The federal Employee Retirement Income Security Act of 1974 (ERISA) sets requirements for most voluntarily created retirement and health plans in the private sector. ERISA’s rules are intended to protect the employees in these plans.
Among other things, ERISA (1) requires plans to provide participating employees with information about plan features and funding, and other plan information; (2) imposes fiduciary responsibilities on those who manage and control plan assets; (3) requires plans to establish a grievance and appeals process for participating employees to get benefits from their plans; and (4) gives participants the right to file lawsuits for unpaid benefits and breaches of fiduciary duty.
The U.S. Department of Labor’s Employee Benefits Security Administration (EBSA) is responsible for administering various provisions of ERISA. The DOL website, cited throughout this post, provides helpful information about ERISA rights and responsibilities. Here is a link to the text of the law.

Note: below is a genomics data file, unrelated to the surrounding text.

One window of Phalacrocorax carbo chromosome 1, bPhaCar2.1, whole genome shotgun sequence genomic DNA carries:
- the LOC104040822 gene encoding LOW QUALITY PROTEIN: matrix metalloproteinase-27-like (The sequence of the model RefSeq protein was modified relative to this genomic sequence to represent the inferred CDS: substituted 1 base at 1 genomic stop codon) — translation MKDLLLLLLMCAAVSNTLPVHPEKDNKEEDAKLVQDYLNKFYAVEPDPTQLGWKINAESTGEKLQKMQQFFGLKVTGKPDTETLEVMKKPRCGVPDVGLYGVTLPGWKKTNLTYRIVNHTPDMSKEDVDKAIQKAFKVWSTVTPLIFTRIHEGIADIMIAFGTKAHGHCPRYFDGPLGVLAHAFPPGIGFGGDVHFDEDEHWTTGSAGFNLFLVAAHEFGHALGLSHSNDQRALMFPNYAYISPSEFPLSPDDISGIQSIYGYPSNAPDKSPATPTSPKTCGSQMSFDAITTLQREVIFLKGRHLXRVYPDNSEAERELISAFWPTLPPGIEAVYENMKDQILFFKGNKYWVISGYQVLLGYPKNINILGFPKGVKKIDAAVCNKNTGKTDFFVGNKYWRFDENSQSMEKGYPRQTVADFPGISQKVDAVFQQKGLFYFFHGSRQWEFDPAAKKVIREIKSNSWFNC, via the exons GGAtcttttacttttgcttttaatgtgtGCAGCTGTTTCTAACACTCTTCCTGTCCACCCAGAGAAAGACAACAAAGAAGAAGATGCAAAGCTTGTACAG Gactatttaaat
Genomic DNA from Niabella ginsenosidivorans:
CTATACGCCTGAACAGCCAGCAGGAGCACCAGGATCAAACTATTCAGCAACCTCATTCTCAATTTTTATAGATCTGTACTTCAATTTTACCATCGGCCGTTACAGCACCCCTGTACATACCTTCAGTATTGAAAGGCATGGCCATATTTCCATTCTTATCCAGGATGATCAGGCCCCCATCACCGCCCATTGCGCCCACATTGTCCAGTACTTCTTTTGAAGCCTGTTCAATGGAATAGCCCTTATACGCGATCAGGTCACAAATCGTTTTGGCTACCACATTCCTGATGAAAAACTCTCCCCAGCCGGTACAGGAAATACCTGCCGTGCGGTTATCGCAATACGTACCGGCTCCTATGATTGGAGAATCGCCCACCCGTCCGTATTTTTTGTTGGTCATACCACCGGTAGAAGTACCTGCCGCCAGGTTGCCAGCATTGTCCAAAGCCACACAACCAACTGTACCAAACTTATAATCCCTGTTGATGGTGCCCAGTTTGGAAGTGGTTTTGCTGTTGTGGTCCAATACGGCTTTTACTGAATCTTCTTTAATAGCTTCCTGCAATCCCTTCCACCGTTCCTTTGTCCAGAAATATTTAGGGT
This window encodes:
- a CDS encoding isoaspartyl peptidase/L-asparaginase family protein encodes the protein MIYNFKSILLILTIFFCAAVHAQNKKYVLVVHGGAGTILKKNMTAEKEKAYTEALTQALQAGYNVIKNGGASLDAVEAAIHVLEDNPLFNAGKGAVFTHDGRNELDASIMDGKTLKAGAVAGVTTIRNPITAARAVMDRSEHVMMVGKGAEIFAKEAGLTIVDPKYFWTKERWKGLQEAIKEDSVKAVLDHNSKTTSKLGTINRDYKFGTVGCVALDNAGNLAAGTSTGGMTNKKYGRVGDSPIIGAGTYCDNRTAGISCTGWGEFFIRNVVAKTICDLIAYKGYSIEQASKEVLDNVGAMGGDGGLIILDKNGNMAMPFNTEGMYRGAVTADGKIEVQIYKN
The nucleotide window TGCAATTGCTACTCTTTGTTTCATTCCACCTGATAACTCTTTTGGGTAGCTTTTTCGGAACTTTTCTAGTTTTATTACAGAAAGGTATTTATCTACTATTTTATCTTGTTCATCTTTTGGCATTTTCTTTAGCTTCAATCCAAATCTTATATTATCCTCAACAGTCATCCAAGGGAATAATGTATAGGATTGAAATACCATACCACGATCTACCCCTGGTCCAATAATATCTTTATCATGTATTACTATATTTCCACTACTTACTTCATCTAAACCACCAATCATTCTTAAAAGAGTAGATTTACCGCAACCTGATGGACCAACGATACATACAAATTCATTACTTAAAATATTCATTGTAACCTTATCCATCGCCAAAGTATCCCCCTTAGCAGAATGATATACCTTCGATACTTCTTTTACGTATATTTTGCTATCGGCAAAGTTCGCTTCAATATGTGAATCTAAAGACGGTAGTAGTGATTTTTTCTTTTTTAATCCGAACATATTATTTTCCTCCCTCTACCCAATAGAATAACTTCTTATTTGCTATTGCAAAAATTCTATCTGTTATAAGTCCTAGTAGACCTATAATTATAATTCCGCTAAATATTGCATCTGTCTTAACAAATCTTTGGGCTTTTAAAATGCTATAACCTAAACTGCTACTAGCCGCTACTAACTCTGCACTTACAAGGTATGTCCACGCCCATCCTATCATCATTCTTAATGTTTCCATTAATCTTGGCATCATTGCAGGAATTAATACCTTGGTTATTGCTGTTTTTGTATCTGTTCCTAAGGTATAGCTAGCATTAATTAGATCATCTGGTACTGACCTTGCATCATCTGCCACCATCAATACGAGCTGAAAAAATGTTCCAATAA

ERISA Requires Plans to Provide Employees with Important Plan Information.
Under ERISA, plan administrators must provide participating employees with certain important facts about their health benefits and retirement plans. Plan administrators are the people who implement ERISA-covered plans and manage the assets that fund them. The information they must disclose to participating employees includes plan rules, financial information, and documentation about plan operation and management. ERISA requires plan administrators to automatically provide some categories of information to the plan holder. Other information, the administrator should provide upon written request.
Among the documents an ERISA plan administrator must provide is the plan’s Summary Plan Description. The SPD informs participating employees about the benefits their health or retirement plan provides and how the plan operates. The SPD also generally explains when an employee can start participating in the plan and how the employee should go about filing a claim for benefits under the plan. Participating employees must also be informed about changes to the plan, either through a revised SPD, or in a separate document, called a Summary of Material Modifications.